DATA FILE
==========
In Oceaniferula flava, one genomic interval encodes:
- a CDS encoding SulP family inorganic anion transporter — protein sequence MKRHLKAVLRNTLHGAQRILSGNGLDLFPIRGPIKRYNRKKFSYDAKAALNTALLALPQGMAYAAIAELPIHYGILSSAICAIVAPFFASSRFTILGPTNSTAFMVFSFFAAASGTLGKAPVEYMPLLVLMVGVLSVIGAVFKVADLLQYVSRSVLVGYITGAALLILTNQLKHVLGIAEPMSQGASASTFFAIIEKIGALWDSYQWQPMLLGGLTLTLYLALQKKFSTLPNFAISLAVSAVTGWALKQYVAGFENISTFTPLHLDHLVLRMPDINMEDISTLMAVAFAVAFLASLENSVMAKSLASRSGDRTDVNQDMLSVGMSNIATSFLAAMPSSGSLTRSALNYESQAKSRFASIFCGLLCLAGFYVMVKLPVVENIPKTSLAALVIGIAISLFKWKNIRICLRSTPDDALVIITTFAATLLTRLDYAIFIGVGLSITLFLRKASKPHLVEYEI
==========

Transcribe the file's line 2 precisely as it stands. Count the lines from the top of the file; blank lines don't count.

- a CDS encoding SulP family inorganic anion transporter — protein sequence MKRHLKAVLRNTLHGAQRILSGNGLDLFPIRGPIKRYNRKKFSYDAKAALNTALLALPQGMAYAAIAELPIHYGILSSAICAIVAPFFASSRFTILGPTNSTAFMVFSFFAAASGTLGKAPVEYMPLLVLMVGVLSVIGAVFKVADLLQYVSRSVLVGYITGAALLILTNQLKHVLGIAEPMSQGASASTFFAIIEKIGALWDSYQWQPMLLGGLTLTLYLALQKKFSTLPNFAISLAVSAVTGWALKQYVAGFENISTFTPLHLDHLVLRMPDINMEDISTLMAVAFAVAFLASLENSVMAKSLASRSGDRTDVNQDMLSVGMSNIATSFLAAMPSSGSLTRSALNYESQAKSRFASIFCGLLCLAGFYVMVKLPVVENIPKTSLAALVIGIAISLFKWKNIRICLRSTPDDALVIITTFAATLLTRLDYAIFIGVGLSITLFLRKASKPHLVEYEI